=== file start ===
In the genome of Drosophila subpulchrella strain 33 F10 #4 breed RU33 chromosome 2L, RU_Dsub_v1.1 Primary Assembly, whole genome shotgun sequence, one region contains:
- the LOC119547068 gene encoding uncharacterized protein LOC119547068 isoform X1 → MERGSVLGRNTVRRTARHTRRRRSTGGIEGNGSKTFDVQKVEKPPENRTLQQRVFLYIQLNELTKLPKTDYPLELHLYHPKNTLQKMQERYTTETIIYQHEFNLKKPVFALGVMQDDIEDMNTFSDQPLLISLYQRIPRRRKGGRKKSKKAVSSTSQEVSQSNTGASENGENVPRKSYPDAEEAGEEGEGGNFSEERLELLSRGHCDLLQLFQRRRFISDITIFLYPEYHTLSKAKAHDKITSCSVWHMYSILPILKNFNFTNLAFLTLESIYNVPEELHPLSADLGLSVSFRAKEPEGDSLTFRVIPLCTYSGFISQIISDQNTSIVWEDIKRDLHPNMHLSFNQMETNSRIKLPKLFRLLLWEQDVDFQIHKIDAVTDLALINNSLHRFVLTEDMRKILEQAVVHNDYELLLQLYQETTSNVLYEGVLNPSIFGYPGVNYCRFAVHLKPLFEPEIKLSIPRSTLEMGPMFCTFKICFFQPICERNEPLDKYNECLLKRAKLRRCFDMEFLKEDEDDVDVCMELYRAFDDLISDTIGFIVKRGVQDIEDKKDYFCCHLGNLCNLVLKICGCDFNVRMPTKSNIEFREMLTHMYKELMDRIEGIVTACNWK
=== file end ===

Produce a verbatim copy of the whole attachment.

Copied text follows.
In the genome of Drosophila subpulchrella strain 33 F10 #4 breed RU33 chromosome 2L, RU_Dsub_v1.1 Primary Assembly, whole genome shotgun sequence, one region contains:
- the LOC119547068 gene encoding uncharacterized protein LOC119547068 isoform X1 → MERGSVLGRNTVRRTARHTRRRRSTGGIEGNGSKTFDVQKVEKPPENRTLQQRVFLYIQLNELTKLPKTDYPLELHLYHPKNTLQKMQERYTTETIIYQHEFNLKKPVFALGVMQDDIEDMNTFSDQPLLISLYQRIPRRRKGGRKKSKKAVSSTSQEVSQSNTGASENGENVPRKSYPDAEEAGEEGEGGNFSEERLELLSRGHCDLLQLFQRRRFISDITIFLYPEYHTLSKAKAHDKITSCSVWHMYSILPILKNFNFTNLAFLTLESIYNVPEELHPLSADLGLSVSFRAKEPEGDSLTFRVIPLCTYSGFISQIISDQNTSIVWEDIKRDLHPNMHLSFNQMETNSRIKLPKLFRLLLWEQDVDFQIHKIDAVTDLALINNSLHRFVLTEDMRKILEQAVVHNDYELLLQLYQETTSNVLYEGVLNPSIFGYPGVNYCRFAVHLKPLFEPEIKLSIPRSTLEMGPMFCTFKICFFQPICERNEPLDKYNECLLKRAKLRRCFDMEFLKEDEDDVDVCMELYRAFDDLISDTIGFIVKRGVQDIEDKKDYFCCHLGNLCNLVLKICGCDFNVRMPTKSNIEFREMLTHMYKELMDRIEGIVTACNWK